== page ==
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Old 11-07-2012, 07:43 AM   #1
Nov 2012
Posts: 2

Hi there,

This is not about beer...but about fermenting pickles, so similar.

I need to find a plastic liner that will NOT leave ANY taste to the brine of the pickles, does that even exist?

I've tried HDPE 120 liters container toped with ziplocs and just lost my whole batch of Kosher pickles because they taste like plastic...Ph of my brine is 3.6

Any help much appreciated as I am a Canadian living in Thailand and you just can't get anything around here...


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Old 11-07-2012, 11:09 AM   #2
Nov 2010
ohmihachiman, Japan
Posts: 827
Liked 92 Times on 69 Posts

Most the posters here are pickled and they have no taste, so I can see why you decided to try this forum...... I haven't a clue what you could use. I assume a thick white or clear poly trash bag would do the trick.
"Beer, well respected and rightly consumed, can be a gift of God. It is one of his mysteries, which it was his delight to conceal and the glory of kings to search out."

The Search for God and Guinness by Stephen Mansfield

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Old 11-07-2012, 01:01 PM   #3
joerose's Avatar
Apr 2012
Posts: 57
Liked 10 Times on 7 Posts

Your best bet for not leaving a plastic taste is glass. Ferment in glass and store in plastic is what I do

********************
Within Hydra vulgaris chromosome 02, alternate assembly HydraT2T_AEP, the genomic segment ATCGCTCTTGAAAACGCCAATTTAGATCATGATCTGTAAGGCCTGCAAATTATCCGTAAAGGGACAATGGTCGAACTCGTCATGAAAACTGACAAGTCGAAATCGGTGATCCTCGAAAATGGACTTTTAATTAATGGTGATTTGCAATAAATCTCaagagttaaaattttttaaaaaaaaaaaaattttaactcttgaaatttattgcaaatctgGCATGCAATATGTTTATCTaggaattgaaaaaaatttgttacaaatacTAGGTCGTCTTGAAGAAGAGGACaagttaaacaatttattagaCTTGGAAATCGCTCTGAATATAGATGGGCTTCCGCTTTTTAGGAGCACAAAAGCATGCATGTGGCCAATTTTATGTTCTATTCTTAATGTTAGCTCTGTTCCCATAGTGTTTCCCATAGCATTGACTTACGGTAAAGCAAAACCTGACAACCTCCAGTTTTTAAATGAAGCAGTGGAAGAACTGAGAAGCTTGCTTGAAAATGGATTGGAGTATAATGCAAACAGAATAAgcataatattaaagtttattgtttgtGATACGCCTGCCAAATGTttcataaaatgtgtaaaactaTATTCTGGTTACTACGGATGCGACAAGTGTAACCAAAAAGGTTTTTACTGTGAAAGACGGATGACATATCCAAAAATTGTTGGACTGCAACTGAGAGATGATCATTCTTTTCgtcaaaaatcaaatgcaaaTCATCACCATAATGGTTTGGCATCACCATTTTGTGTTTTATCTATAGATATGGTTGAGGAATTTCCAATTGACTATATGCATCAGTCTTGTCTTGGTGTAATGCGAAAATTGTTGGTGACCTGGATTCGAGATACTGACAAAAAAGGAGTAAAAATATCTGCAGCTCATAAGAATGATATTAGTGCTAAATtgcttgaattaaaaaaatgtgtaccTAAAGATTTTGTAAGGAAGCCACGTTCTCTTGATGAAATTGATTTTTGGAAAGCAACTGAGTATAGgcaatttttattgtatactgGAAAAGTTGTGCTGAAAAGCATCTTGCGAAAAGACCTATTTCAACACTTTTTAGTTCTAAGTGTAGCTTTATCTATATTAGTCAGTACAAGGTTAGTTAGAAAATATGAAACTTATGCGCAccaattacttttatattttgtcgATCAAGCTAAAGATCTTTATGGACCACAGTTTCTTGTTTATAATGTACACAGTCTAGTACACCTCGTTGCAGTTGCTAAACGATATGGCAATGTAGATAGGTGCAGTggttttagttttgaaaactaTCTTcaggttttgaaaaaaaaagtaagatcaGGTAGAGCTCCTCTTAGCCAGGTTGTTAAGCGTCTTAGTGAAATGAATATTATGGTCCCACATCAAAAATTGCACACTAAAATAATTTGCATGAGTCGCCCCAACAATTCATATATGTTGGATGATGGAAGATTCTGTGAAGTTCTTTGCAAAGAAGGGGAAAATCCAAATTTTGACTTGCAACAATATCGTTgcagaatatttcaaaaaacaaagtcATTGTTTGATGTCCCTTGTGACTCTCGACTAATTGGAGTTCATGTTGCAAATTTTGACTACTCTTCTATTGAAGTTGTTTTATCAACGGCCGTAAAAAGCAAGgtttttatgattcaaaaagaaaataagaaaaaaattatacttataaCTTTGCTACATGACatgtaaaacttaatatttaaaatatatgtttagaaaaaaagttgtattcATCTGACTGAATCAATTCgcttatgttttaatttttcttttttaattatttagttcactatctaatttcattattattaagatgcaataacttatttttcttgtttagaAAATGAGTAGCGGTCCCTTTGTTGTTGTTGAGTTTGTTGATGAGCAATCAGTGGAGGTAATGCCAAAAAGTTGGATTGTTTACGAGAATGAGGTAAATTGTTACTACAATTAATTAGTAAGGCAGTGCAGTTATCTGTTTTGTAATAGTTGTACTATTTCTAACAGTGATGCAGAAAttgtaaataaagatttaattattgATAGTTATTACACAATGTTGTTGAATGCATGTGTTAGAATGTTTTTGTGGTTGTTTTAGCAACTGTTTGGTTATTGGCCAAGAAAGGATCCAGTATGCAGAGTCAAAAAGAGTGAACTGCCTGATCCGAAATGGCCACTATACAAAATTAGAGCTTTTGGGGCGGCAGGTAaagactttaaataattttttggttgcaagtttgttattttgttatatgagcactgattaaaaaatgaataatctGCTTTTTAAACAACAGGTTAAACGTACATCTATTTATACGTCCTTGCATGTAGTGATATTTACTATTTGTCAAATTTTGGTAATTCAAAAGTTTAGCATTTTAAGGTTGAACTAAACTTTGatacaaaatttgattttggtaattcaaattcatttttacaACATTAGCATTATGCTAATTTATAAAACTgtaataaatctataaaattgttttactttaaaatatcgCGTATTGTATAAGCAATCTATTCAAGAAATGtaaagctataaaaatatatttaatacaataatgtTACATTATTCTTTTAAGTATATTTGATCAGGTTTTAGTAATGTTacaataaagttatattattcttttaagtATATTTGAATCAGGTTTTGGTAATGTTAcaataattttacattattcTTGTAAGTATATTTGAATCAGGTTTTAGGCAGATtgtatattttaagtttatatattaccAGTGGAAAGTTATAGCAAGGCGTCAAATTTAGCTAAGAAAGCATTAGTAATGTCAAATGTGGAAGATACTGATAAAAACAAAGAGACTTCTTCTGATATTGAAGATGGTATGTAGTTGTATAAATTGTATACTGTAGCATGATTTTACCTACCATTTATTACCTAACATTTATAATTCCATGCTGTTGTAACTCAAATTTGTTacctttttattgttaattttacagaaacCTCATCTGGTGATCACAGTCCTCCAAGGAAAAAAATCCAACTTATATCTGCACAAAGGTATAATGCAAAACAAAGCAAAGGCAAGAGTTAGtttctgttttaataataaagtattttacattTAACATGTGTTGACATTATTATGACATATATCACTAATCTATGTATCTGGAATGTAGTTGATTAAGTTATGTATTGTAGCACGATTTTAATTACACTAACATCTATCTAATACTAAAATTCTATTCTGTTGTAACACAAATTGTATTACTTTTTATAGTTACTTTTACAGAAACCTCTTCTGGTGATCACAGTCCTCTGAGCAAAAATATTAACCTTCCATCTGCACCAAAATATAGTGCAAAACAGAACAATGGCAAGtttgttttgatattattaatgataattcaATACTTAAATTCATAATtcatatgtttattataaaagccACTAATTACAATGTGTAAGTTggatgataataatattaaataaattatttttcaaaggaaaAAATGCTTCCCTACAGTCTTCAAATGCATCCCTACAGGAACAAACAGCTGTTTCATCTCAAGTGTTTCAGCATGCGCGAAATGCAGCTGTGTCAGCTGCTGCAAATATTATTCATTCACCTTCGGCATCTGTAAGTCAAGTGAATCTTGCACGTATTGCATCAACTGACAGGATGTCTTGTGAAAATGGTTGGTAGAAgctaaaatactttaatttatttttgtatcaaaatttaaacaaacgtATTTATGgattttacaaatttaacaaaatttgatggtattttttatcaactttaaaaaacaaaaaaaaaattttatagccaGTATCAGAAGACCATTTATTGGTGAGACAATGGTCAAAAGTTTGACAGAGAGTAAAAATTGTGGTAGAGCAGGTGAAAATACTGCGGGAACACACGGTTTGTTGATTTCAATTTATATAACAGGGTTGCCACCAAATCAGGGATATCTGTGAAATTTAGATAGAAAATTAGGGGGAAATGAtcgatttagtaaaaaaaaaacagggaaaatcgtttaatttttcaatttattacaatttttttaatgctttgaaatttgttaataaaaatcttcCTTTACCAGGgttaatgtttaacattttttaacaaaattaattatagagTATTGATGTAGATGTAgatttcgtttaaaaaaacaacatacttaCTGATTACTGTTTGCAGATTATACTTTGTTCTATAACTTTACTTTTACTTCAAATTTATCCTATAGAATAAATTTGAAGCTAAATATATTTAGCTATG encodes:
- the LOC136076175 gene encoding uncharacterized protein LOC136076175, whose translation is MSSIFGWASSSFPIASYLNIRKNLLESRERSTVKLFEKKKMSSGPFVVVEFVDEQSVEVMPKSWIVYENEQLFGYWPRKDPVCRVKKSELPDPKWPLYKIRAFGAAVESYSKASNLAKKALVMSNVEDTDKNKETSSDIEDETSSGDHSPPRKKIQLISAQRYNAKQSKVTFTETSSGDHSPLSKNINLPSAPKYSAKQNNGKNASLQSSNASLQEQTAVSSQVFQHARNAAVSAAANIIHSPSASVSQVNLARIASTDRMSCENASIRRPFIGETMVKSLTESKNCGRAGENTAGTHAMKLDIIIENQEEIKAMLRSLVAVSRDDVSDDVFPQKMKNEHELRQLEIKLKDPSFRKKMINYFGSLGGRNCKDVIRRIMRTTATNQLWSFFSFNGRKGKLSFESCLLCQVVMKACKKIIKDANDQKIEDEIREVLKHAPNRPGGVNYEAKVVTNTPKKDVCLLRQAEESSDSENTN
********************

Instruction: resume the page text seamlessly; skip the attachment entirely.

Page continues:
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Old 11-07-2012, 01:09 PM   #4
Oct 2012
, MD
Posts: 49
Liked 16 Times on 8 Posts

I would imagine that nearly any plastic liner or container may contribute some taste. Generally, the softer / more maleable the plastic, the more plasticizer or VOC present. These plasticizers are what slowly out-gas and give the "plastic" taste/smell.

You could also try stonewear, such as the old crocks traditionally used to ferment foods. If you're in Thailand, I'd imagine that preserving food through fermentation/pickling is still common practice and you'd be able to find appropriate vessels. Just be wary of glazed pottery items, as certain pieces out of China can use lead in pigments or sealing glaze. Even terra-cotta may work, but it's known for absorbing a lot of moisture.

Otherwise glass is a sure-fire way to not have plastic taste. Stay away from metal and even stainless containers due to the long exposure to the low pH brine.

I actually do the opposite of joerose (post #3). Ferment sourkrout in plastic and then divide into smaller glass jars for storage.

This instructional has a few ideas on appropriate plastic liners and methods.

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Old 11-08-2012, 01:52 PM   #5
Nov 2012
Posts: 2

Thank you Maverick for the great answer!

Actually the kraut seems to work fine in plastic for some reason...just not the pickle cucs.

I really wonder why? Might be because of osmosis? The kraut looses it's juices in a few hours, but the cucumbers take about 2-3 days to "leak" out fluids because of the saline solution.

I suspect cucumbers are more influenced by the surrounding brine than kraut.

For a 10 kg of kraut I add no water, for 10 kg of cucumber I need to add 8 liters of water.

I do use stoneware in Thailand, but they can only hold about 17 kg of cucs, not enough quantitiy to hit supermarkets.

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